Ops or Strategy?
I talk about introversion and extraversion a lot but another aspect of our personality that Carl Jung identified, that you may recognise from Myers Briggs profiling is the perceiving function of sensing and intuition. People who prefer sensing are more likely to trust information that is present and tangible, that can be understood by their five senses. They can tend to distrust hunches and prefer to look for details and facts. People with a preference for intuition tend to trust information that is less tangible and dependent upon the senses, that can be associated with other information, either from memory or discovered by seeking a wider context or pattern. They may be more interested in future possibilities whereas people with a preference for sensing tend to be more interested in the here and now.
I have a more simplistic definition of the two functions. For me, sensing is more of an operational approach. “Tell me what’s wrong today and I’ll try to sort it”. People with a sensing preference are great on the shop floor, working to solve immediate problems that they can see, hear, and sometimes taste, smell and feel. People with a preference for intuition are more visionary, they are less focused on the immediate issues of today and think more about the longer term strategic vision. Both preferences have great benefits in the workplace, if you’re in the right role…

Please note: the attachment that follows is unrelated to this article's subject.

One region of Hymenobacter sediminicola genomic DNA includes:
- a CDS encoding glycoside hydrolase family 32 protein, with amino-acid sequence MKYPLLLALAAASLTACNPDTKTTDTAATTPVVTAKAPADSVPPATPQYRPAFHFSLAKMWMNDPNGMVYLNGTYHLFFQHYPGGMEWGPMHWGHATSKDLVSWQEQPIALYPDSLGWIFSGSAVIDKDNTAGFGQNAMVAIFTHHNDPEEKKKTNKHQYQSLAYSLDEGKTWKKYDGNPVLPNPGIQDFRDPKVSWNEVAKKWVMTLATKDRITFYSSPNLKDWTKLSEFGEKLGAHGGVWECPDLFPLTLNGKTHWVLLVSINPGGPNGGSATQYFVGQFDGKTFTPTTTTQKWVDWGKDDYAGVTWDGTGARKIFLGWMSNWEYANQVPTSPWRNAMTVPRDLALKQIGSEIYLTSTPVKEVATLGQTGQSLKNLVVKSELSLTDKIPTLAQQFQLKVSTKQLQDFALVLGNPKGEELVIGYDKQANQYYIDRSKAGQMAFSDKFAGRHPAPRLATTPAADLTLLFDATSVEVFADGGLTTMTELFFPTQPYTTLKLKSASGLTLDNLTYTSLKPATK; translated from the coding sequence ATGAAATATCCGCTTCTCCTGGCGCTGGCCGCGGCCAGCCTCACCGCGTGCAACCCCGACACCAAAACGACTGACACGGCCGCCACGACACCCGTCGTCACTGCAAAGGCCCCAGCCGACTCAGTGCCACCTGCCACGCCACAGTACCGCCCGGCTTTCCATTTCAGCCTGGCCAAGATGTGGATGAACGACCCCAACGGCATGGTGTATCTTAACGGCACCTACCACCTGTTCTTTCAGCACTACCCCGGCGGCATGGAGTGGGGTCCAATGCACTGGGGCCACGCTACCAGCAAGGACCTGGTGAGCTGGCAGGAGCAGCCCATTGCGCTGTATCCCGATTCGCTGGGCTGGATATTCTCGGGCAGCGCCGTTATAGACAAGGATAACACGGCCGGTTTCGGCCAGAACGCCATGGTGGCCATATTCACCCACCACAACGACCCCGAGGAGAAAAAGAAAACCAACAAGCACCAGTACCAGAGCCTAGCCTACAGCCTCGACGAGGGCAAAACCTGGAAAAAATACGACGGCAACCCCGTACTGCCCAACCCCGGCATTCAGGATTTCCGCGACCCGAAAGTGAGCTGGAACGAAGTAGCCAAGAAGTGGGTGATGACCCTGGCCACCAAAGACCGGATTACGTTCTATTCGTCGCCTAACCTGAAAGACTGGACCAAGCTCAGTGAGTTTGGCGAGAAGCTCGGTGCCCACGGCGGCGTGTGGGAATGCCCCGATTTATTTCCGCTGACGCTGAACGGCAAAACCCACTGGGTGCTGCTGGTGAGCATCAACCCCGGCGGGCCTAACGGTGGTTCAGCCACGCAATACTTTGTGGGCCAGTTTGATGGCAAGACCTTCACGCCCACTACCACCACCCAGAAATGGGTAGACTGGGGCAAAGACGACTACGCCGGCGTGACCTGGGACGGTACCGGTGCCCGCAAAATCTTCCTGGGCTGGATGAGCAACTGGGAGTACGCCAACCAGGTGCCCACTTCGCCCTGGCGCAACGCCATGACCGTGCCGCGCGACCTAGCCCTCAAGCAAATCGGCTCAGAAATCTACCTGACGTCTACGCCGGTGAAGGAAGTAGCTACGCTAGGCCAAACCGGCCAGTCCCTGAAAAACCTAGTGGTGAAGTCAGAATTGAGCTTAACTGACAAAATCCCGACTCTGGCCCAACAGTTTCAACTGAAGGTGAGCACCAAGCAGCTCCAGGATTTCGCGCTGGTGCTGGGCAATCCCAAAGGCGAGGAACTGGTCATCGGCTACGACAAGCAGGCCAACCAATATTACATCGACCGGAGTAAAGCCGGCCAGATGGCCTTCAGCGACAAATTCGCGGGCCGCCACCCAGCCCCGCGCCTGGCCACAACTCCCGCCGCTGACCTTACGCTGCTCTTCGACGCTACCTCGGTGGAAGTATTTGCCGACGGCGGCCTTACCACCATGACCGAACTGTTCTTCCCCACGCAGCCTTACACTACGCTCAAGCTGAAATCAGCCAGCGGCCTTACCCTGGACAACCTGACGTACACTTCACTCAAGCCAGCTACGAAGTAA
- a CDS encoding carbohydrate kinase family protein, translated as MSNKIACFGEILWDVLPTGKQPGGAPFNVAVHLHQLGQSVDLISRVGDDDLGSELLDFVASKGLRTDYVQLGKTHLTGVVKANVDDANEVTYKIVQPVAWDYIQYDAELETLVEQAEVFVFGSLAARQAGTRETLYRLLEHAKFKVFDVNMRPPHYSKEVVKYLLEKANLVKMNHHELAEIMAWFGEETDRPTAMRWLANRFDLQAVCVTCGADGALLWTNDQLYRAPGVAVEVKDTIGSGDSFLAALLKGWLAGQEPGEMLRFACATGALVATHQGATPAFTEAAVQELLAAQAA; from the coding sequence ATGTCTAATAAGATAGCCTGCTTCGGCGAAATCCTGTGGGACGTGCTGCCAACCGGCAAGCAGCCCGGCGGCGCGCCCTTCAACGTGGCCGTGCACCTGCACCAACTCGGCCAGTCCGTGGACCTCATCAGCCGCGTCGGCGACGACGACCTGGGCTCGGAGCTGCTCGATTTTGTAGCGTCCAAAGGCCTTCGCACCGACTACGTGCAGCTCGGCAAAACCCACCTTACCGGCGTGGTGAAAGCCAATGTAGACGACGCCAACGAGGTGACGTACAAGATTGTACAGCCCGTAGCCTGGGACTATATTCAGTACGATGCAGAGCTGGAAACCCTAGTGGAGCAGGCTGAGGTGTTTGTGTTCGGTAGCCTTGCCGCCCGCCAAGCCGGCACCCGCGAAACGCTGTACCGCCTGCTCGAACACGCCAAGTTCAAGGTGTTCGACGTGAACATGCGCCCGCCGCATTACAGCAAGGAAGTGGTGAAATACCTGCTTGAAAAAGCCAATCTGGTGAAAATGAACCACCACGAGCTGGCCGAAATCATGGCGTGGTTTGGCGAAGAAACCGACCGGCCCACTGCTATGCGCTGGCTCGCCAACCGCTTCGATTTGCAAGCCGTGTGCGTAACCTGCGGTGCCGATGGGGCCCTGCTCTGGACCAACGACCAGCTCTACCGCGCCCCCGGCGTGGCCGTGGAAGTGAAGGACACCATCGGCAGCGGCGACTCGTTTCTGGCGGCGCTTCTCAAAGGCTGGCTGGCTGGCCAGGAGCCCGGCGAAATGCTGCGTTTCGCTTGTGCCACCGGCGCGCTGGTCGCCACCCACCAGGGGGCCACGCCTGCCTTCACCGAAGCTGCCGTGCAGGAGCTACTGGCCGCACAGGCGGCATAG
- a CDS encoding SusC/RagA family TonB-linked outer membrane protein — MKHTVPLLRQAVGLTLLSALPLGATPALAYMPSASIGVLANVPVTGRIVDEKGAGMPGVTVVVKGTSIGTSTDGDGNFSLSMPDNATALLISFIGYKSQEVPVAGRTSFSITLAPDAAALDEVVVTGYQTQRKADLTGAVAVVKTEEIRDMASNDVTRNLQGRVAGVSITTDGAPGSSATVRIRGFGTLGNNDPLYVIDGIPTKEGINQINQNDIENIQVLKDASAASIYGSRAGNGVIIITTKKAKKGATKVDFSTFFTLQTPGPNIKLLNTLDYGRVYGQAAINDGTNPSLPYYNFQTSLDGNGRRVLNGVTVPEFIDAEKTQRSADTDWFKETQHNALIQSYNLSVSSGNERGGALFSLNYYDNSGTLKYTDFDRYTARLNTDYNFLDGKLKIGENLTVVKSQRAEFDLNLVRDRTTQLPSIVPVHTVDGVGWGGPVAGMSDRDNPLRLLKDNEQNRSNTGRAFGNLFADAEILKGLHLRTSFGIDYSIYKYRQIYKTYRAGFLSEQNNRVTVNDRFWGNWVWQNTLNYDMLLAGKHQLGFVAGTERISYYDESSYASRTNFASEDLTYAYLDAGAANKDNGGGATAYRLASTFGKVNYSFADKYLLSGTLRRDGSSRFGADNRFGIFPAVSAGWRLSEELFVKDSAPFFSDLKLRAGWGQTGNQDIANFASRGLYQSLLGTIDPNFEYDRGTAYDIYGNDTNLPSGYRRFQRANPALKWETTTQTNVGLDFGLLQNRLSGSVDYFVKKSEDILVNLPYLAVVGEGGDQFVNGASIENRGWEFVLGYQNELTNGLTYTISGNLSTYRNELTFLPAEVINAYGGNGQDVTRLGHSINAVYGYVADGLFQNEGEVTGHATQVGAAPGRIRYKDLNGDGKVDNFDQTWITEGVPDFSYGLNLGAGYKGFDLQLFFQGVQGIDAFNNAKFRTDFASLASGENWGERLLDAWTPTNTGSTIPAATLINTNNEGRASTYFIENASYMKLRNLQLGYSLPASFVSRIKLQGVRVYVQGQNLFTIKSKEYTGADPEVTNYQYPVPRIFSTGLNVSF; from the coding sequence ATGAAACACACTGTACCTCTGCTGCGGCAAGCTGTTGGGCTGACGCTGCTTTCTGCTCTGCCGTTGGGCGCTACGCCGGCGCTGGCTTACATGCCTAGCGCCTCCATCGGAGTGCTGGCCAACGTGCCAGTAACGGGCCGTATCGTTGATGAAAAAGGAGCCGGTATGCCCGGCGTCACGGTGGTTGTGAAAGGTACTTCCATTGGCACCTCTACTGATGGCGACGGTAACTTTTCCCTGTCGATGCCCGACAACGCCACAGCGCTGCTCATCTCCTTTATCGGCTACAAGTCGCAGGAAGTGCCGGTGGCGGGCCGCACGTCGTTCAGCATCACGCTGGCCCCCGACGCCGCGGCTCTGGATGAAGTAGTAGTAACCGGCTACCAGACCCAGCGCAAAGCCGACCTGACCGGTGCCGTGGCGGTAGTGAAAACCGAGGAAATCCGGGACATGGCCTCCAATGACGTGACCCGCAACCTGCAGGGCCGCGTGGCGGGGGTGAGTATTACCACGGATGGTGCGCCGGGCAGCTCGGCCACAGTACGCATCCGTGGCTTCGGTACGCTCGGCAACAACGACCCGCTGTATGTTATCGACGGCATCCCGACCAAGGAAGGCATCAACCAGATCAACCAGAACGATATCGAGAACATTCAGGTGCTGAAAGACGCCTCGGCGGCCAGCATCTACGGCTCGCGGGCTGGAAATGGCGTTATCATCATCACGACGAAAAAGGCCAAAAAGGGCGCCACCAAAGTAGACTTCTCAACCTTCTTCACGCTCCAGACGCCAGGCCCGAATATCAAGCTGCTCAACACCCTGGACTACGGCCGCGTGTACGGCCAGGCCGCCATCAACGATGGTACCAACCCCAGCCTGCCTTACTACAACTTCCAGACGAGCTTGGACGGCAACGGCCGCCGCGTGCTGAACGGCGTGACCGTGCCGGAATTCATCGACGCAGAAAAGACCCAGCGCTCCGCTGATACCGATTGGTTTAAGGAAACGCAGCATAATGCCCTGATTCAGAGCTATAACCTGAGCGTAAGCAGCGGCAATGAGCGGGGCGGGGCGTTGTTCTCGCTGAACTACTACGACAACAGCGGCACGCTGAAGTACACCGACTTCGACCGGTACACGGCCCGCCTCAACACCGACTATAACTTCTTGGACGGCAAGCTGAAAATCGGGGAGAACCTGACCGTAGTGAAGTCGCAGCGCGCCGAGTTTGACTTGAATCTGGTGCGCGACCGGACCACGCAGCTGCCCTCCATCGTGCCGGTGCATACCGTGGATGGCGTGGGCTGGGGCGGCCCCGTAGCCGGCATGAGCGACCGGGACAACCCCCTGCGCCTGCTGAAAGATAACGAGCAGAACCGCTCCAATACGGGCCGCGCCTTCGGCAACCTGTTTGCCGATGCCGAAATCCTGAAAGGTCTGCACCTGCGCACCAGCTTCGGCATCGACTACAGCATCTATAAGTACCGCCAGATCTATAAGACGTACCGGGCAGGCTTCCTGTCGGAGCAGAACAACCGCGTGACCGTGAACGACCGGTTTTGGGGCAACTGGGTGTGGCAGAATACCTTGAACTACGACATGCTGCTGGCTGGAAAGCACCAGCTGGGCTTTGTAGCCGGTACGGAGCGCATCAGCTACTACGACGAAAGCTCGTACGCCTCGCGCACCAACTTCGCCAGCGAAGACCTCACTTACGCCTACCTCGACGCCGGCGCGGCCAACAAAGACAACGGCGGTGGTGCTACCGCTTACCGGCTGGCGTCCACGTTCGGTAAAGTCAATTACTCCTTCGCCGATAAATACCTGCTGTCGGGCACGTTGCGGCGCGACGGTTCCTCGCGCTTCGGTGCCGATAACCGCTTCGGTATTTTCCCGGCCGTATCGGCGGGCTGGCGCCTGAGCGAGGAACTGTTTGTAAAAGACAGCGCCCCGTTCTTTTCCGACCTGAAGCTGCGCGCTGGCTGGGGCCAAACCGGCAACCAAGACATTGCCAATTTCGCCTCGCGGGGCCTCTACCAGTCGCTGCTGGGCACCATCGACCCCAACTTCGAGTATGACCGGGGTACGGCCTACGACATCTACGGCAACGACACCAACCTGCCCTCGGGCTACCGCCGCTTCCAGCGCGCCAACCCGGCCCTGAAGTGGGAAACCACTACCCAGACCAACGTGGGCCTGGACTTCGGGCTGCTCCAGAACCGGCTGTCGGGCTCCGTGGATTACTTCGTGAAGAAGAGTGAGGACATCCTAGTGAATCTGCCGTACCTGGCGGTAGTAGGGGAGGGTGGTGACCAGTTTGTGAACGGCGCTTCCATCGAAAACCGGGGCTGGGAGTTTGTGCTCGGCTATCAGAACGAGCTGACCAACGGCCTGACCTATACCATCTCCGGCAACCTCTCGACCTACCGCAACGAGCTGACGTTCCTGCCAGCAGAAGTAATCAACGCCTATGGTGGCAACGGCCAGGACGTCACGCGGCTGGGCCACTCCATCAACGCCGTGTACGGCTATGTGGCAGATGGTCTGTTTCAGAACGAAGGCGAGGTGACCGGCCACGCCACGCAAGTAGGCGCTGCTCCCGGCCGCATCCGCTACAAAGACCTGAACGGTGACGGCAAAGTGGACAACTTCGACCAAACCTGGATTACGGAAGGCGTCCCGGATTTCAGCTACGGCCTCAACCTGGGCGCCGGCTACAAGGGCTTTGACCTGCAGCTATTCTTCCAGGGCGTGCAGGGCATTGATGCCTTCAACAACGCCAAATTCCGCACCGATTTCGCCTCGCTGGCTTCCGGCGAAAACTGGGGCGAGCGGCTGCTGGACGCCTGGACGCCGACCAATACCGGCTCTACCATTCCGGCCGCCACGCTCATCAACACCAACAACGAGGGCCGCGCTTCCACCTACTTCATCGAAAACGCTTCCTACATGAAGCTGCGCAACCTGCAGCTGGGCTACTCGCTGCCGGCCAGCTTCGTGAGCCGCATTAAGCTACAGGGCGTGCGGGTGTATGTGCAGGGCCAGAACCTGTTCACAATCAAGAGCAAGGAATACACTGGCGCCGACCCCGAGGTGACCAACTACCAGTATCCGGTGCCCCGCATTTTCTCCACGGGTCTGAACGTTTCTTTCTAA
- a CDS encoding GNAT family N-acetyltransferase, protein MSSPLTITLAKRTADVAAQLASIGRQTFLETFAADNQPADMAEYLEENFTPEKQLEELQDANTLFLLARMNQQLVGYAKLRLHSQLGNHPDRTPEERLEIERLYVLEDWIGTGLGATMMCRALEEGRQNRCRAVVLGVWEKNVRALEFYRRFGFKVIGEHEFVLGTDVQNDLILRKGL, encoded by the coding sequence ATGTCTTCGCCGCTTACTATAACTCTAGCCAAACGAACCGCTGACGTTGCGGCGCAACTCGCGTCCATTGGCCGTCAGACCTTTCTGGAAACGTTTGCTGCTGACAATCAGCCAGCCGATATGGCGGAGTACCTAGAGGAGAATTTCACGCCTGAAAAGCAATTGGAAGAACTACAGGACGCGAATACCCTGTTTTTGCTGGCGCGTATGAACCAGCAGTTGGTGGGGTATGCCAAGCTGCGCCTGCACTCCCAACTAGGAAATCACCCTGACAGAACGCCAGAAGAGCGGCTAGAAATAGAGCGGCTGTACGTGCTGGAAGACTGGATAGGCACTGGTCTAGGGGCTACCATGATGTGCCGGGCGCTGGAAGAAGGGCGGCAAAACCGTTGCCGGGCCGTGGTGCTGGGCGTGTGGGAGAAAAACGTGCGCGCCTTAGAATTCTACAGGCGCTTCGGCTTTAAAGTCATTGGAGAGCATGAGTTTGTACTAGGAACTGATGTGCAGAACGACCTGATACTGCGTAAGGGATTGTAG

This resonates for me in two of my previous roles. With a sensing preference, I was a great Ops Manager, sorting out the day to day issues of the team, talking to customers and suppliers, bringing the right people together to make things happen. Brilliant! Did I raise my head to think about the future of the team and what might happen if my budget got cut in half, which it did? Err, no. I didn’t see that one coming because I was too busy with my head down, sorting out the day to day stuff. Hmmm, not so brilliant then
In another role I was a Business Manager (a similar ops style role again) but had a senior Manager who very much had a preference for intuition, which should have worked well as we complimented each other. It didn’t though because he liked to talk through ideas, and with every one I would immediately create a list of things to do in my head of how to make that work, only to find out two weeks later that he didn’t want to do that any more! I felt overwhelmed by the anticipated workload, much of which would never happen because he’d move on to another idea. And even when we did the Myers Briggs profiling work and I was identified as having an ISTJ (Introvert, Sensing, Thinking, Judging) preference it was still more about other peoples’ preferences than mine it seemed. He was the Area Manager so if he wanted to chat things through…. I tried desperately not to make those lists in head but with some of the plans he did expect me to act on them to make them happen. It just wasn’t always clear which ones they were!